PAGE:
In 1997, my husband, brother in law, and two other family members were hit by a drunk driver.  My brother-in-law, Levi, who was sitting in the passenger seat, sustained brain damage.  The doctors gave little hope; he spent weeks in a coma.  During that time everyone prayed for a miracle.  With all my heart, I really and truly believed that when he awoke from his coma that he would just be “Levi” again, and that there would be no long term effects.  After all, that’s the way it happens in the movies.  The main character wakes out of a coma he has been in for years and speaks to everyone around with such fluency that it appears as if he was just taking a power nap.  The shocking part for me was that coming out of a coma was not like what you see in the movies at all, and it took Levi months to relearn to walk properly, talk, and even read.  Every day when he would accomplish a minor goal like speaking in a full sentence, we were experiencing a miracle.  It did not happen overnight, but it happened just the same.

A healing of the heart can be much like waking out of a coma; it is a process.  Your thought pattern can change, you may feel emotionally unstable, and your personality may seem to have changed completely.  You may feel in the midst of all the suffering that you have lost yourself.  Still, every time you have enough faith to press into God, you unlock hope, and from my experience, you cannot walk the tight rope of soul killing emotion that comes from the depths of heartbreak unless you have hope to nourish you.  And so, there it is, if today is the day that you decide to press into God… then today you may be experiencing a miracle without even recognizing it as such.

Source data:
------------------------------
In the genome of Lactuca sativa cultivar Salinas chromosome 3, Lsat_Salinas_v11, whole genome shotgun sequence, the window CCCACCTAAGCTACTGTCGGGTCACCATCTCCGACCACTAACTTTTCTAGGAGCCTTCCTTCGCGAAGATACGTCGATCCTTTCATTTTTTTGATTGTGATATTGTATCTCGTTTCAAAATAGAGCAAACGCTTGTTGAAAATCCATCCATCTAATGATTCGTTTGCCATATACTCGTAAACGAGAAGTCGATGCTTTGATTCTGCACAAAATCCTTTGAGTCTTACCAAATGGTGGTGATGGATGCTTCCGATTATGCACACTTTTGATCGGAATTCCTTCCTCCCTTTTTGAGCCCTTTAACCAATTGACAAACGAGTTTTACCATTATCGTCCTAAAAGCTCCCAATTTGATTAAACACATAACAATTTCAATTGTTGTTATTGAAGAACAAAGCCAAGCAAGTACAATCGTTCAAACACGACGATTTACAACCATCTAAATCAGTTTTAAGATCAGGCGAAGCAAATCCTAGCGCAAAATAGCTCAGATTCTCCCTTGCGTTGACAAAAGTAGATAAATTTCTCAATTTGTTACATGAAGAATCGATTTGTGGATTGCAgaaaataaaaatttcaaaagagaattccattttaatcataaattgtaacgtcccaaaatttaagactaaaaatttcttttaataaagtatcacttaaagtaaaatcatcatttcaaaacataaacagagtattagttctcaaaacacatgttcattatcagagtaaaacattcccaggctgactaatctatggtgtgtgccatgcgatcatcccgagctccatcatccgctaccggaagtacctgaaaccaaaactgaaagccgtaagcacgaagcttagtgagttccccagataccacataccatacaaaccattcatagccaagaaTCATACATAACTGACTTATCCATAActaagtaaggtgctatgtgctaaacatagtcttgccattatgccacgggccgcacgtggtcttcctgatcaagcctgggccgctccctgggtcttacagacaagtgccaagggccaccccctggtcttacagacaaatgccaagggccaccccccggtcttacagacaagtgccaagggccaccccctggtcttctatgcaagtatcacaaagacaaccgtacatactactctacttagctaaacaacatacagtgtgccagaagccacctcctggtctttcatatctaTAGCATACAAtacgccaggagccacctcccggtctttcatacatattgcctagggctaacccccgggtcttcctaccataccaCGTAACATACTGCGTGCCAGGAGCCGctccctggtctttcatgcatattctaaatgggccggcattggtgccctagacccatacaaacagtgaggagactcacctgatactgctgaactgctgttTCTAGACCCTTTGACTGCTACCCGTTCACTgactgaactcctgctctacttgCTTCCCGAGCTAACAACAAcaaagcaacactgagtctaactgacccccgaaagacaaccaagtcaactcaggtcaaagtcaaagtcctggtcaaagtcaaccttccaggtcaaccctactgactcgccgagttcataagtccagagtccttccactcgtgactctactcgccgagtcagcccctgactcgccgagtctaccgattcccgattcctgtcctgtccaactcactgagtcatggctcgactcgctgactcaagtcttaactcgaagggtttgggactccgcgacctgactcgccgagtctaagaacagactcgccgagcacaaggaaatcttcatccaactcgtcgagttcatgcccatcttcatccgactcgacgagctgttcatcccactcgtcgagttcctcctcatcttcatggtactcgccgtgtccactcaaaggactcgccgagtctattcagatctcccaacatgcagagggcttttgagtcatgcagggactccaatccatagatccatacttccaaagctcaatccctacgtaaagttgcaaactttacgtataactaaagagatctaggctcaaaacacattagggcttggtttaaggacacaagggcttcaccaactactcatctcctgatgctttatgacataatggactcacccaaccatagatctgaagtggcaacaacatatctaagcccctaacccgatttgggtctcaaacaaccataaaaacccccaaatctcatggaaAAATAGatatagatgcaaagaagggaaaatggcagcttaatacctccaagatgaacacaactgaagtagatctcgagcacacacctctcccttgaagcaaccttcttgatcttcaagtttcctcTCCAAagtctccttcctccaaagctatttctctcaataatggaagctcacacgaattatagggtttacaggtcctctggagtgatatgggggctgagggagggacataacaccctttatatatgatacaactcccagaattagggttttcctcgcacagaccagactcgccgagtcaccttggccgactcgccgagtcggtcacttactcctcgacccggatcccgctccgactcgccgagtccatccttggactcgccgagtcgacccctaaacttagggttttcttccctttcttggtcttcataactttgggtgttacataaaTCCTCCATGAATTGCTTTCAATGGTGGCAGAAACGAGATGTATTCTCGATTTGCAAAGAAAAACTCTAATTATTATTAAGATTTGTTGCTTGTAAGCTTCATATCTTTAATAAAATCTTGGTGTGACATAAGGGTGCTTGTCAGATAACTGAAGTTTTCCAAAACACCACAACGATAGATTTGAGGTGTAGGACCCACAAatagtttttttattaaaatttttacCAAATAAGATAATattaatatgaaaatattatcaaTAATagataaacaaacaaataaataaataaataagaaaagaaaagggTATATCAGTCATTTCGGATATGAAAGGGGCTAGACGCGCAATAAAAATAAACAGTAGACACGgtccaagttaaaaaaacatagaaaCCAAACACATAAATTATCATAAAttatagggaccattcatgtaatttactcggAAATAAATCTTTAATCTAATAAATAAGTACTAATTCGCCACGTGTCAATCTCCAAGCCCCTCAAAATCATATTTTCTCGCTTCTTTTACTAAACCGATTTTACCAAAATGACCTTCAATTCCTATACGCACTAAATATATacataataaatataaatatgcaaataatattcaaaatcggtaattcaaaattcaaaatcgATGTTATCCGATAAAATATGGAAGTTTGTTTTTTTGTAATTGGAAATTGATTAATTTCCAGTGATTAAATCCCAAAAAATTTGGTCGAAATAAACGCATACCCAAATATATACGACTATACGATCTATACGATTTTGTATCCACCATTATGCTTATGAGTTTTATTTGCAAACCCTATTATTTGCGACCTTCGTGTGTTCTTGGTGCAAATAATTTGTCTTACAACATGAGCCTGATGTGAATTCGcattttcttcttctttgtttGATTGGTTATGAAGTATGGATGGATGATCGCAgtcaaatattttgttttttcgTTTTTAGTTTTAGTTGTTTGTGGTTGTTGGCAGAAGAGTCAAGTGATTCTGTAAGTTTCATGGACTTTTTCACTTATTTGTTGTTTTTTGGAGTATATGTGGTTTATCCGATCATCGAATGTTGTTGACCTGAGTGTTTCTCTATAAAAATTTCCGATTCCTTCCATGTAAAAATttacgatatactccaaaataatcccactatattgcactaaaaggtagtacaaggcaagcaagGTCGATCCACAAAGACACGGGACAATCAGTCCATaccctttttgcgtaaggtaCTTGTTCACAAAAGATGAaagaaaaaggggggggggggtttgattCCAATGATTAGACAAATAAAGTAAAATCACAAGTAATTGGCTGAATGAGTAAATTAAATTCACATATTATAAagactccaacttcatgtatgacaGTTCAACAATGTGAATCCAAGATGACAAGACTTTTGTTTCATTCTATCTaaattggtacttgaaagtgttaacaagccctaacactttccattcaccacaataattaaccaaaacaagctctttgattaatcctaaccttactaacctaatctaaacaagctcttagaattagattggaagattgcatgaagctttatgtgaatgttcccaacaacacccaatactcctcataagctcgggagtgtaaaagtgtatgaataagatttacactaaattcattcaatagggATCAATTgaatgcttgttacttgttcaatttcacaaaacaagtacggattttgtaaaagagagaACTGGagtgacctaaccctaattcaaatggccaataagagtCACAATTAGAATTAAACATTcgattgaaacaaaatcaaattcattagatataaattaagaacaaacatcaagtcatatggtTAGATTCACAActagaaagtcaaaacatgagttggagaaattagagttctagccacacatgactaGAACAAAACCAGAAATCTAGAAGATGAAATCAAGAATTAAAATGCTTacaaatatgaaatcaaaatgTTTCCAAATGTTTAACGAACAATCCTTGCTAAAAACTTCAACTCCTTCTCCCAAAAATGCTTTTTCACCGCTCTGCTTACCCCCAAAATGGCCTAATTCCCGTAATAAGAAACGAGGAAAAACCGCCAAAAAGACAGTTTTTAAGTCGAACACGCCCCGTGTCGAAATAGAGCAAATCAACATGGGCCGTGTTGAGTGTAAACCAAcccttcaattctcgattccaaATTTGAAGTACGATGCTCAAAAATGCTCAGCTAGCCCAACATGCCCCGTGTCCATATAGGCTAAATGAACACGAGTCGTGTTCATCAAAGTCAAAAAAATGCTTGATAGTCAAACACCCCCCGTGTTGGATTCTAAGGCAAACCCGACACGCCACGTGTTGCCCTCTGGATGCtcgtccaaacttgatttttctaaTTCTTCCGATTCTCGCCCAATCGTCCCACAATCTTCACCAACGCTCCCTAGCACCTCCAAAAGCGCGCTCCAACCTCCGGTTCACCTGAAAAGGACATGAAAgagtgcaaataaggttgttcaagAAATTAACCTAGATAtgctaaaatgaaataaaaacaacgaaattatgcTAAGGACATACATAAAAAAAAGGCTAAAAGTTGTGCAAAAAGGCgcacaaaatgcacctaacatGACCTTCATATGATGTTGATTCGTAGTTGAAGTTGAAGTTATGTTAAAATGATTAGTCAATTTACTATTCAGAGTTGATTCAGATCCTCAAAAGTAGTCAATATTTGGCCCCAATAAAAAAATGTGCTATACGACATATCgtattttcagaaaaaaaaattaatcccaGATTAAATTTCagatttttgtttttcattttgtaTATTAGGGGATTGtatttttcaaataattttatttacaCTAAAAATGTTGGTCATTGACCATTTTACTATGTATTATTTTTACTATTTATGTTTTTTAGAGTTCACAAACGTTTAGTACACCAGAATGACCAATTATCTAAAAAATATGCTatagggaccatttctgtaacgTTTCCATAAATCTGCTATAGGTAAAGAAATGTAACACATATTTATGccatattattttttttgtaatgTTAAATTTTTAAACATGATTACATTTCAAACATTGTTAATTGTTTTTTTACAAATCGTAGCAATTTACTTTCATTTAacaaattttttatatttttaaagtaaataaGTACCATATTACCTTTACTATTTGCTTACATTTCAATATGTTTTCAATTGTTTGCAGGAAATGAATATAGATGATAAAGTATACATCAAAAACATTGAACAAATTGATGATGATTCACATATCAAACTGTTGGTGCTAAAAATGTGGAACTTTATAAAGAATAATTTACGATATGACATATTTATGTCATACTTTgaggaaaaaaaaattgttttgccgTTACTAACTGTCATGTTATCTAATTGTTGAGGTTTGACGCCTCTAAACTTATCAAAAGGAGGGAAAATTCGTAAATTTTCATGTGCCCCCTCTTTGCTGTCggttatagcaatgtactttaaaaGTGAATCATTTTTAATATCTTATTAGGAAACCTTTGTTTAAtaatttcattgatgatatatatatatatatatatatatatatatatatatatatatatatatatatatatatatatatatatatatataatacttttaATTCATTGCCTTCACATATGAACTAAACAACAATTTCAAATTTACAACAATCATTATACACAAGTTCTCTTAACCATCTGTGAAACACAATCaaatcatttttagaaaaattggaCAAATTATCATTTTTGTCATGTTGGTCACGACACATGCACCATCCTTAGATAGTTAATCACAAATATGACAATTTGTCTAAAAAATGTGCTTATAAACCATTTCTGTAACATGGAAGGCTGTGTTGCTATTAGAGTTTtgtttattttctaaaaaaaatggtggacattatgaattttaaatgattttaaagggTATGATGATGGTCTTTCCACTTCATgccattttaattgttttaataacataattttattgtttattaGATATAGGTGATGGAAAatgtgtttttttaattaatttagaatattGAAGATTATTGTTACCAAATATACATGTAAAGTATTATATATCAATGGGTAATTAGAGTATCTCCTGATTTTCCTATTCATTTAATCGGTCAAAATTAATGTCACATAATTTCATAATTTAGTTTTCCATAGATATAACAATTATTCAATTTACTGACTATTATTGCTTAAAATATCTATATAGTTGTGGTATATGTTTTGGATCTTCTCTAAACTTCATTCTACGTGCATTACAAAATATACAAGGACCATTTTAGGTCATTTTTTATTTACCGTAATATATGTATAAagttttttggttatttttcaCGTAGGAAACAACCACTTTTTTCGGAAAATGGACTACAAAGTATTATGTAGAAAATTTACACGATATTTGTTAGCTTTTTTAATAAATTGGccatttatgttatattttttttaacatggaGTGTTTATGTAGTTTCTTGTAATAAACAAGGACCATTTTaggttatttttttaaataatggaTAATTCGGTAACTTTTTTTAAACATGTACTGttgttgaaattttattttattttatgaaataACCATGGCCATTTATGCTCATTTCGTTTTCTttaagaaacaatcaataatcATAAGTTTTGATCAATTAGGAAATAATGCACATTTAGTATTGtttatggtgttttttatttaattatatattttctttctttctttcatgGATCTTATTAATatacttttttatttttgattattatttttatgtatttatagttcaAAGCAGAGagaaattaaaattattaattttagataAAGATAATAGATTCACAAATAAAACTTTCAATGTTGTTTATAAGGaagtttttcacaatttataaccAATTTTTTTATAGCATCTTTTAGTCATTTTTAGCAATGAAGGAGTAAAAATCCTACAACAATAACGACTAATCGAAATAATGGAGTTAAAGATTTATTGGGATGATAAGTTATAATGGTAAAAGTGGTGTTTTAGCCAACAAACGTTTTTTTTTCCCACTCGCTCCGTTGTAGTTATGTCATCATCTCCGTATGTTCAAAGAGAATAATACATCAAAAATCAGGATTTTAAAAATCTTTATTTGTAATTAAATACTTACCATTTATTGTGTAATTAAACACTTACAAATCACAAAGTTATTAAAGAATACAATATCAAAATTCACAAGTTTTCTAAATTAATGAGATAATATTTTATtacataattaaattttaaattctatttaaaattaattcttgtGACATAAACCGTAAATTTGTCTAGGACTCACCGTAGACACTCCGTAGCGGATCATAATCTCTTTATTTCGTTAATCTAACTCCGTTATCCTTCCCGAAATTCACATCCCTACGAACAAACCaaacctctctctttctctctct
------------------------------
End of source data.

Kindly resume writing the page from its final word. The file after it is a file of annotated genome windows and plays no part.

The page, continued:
Nothing I am saying to you or will say to you is probably different from anything else you have already heard.  I am not a medical professional.  I do not claim to have some wonderful amount of wisdom with which I want to grace you.  I just want to help you.  I know the road is tough.  However, healing of the heart takes readiness.  Are you ready to hear what God is speaking to you?  Is your heart open to it?  The keys to helping your broken heart heal all depend upon whether you are ready to know and believe Christ.  Many of us who already have a personal relationship with Jesus find it even harder to go through trials in life because we continually want to reason out why we are where we are.  After all, we are “good people,” and we serve the Lord.  In case you are not already aware, allow me to shine a little light on this subject.  Bad things happen to “good”, godly people, and that is just the way it is.